Dow 11,000: Déjà vu all over again?

Bill Clinton was President, the world awaited the potentially disastrous consequences of the Y2K computer bug, and – oh, yeah – the Dow closed above 11,000 for the first time in history.Yogi Berra

The date was May 3rd, 1999, and to quote Yogi Berra, nearly eleven years later,

This is like deja vu all over again


The Wall Street spin-makers are pointing out what a “big accomplishment it is for a measure that was below 7,000 only a year ago” to recapture the 11,000 level.

Before we pop the cork on a bottle of champagne, here’s a few sobering questions to ask yourself…

Q: How much has inflation reduced the purchasing power of your dollars over the past 11 years?

Q: How much will your retirement or investment account be worth 11 years from now?

Q: How will you feel if the markets stall for another 11 years? (Fact: Historically, it’s the norm, not the exception, for the Dow to end up going nowhere for very lengthy periods of time.)

Q: How would your plans for retirement be affected if we experience market crashes this decade as deep and as devastating as the two we suffered during the last decade?

Q: Does your financial plan rely more on hope and luck than on guaranteed, predictable growth?

Ready to have a financial plan you can predict and count on?  Request a free Analysis that will show you how much money you could count on having in retirement.

After researching over 450 savings and investing products and strategies, I ultimately concluded that Americans have been brainwashed into believing we must risk our money in order to grow it.

Do you know the difference between “saving” and “investing”?

The GamblePart of the problem is that Wall Street and the financial planning industry have led us to believe that “saving” and “investing” are the same things.  However, they are not.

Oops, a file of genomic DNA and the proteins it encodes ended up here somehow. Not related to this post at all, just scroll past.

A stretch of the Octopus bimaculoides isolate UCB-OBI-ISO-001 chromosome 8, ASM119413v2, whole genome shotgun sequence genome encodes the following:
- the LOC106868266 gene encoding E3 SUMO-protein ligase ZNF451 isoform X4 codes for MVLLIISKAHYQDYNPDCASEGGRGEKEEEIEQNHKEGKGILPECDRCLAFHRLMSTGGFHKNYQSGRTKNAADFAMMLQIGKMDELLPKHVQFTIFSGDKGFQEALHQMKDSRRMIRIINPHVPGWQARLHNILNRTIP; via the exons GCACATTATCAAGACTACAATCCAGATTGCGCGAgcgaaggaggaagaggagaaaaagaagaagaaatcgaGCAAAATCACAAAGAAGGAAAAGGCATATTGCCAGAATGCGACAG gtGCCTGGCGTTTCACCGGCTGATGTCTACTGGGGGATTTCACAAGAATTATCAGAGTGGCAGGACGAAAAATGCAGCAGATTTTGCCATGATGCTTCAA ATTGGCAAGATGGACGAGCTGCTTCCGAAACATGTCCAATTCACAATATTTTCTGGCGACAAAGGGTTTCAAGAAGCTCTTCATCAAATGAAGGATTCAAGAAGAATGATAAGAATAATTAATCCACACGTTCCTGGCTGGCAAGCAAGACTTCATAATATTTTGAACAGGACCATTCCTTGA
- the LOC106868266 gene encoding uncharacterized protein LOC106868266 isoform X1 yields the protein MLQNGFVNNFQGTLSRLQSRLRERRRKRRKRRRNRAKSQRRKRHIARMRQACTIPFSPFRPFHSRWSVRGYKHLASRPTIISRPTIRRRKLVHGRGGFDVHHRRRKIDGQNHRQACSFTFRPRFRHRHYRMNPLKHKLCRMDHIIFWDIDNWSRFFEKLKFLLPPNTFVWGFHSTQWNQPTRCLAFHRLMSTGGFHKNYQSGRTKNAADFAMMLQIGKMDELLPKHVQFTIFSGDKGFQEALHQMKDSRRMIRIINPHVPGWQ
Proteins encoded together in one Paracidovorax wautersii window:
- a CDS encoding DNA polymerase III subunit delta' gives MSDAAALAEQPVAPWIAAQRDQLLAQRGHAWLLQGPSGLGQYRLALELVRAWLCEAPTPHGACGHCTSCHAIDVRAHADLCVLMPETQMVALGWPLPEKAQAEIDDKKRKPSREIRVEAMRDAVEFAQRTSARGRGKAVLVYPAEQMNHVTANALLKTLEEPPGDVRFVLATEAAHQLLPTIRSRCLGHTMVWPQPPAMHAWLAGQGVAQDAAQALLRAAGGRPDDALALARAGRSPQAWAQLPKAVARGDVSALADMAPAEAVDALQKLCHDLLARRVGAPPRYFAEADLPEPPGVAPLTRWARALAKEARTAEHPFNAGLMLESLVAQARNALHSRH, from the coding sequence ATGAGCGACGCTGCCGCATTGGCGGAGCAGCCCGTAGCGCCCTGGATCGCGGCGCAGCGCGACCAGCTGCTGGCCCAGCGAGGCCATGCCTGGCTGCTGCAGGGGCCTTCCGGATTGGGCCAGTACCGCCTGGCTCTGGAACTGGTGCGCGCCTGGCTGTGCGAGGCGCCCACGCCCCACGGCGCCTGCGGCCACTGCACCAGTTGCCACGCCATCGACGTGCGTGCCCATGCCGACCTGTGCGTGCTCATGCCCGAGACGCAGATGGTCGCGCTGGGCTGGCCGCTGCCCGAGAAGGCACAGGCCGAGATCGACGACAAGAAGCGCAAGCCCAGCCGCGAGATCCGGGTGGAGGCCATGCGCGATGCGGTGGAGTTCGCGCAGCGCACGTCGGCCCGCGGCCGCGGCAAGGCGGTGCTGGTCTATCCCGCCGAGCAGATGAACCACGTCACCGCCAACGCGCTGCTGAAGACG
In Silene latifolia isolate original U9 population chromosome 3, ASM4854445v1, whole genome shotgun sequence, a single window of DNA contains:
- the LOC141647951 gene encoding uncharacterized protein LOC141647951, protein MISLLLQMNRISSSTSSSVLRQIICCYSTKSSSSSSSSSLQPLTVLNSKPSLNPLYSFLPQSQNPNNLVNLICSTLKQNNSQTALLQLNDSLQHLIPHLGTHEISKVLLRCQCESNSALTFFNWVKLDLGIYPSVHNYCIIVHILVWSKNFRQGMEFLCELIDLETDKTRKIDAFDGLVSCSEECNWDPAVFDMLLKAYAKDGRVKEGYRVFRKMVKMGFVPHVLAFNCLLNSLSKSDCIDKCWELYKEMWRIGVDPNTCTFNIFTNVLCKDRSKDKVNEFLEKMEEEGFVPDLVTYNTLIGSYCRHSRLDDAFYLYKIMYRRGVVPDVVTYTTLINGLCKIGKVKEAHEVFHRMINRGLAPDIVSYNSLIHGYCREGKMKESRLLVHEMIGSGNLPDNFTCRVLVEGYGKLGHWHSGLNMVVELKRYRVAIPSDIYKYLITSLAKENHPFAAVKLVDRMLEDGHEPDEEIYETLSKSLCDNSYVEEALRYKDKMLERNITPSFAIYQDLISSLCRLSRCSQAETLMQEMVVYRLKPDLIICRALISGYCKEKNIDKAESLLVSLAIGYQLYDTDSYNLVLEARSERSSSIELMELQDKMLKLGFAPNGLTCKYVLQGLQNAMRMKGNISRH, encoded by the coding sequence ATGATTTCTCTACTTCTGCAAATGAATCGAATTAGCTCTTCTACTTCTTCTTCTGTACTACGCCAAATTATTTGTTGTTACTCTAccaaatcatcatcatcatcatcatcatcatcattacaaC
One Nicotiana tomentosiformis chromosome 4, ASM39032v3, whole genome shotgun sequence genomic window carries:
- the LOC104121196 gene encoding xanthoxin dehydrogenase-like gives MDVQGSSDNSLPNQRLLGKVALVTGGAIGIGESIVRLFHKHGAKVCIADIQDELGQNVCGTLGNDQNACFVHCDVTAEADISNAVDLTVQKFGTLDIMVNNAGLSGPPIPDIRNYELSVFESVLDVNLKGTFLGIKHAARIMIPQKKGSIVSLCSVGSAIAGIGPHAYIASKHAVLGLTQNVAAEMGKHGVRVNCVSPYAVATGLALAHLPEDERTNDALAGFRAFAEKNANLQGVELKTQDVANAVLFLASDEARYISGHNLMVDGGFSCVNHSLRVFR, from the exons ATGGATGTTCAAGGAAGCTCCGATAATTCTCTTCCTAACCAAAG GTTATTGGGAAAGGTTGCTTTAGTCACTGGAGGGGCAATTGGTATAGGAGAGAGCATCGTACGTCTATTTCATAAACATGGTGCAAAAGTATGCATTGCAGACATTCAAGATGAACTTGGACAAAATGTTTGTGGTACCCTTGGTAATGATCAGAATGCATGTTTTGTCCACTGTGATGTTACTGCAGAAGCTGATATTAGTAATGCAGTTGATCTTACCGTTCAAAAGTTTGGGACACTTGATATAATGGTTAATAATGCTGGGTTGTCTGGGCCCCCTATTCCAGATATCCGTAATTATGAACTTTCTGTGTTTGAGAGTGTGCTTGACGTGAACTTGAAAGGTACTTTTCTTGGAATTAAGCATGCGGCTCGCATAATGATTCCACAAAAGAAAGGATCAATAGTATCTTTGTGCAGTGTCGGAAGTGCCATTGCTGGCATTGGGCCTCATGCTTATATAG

The money you have in savings is money you don’t want (or can’t afford) to lose.  The money you invest is subject to loss.

Most people today “invest to save,” and as a result, have no idea what their nest egg will be worth when they hope or plan to tap into it.

This is not a financial “plan,” which the Merriam-Webster dictionary defines as “a means of accomplishing something.”

It’s gambling.  And it has led to a nation of people wondering if they’ll ever be able to retire, and what they’ll have to give up in order to do that.

Bank On Yourself is based on an asset class that has increased in value during every stock market decline and every period of economic boom and bust for more than a century

That asset is dividend-paying whole life insurance, but with some little-known options added to the policy which turbo-charge the growth of your equity (“cash value”) in the policy.

These policies grow by a guaranteed and pre-set amount every year.  In addition, the growth is exponential, meaning it gets better (more efficient) every single year you have the policy, simply because you stick with it.

And, no luck, skill, or guesswork is required to make that happen.

Once credited to your policy, both your guaranteed annual increase, plus any dividends you may receive, are locked in. They don’t vanish due to a market correction.

These policies give you peace of mind for retirement planning, because you’ll know the minimum guaranteed income you can take in retirement, and for how long you can take it.

And if someone asks you if you know how much your plan will be worth in 10 years, 20 years, or whenever you hoped to tap into it, you can (finally) say “yes”!taxes are only likely to increase

As April 15th looms, and most people agree taxes are only likely to increase over time, keep in mind that it’s possible to take retirement income from these policies with little or no tax consequences, under current tax law.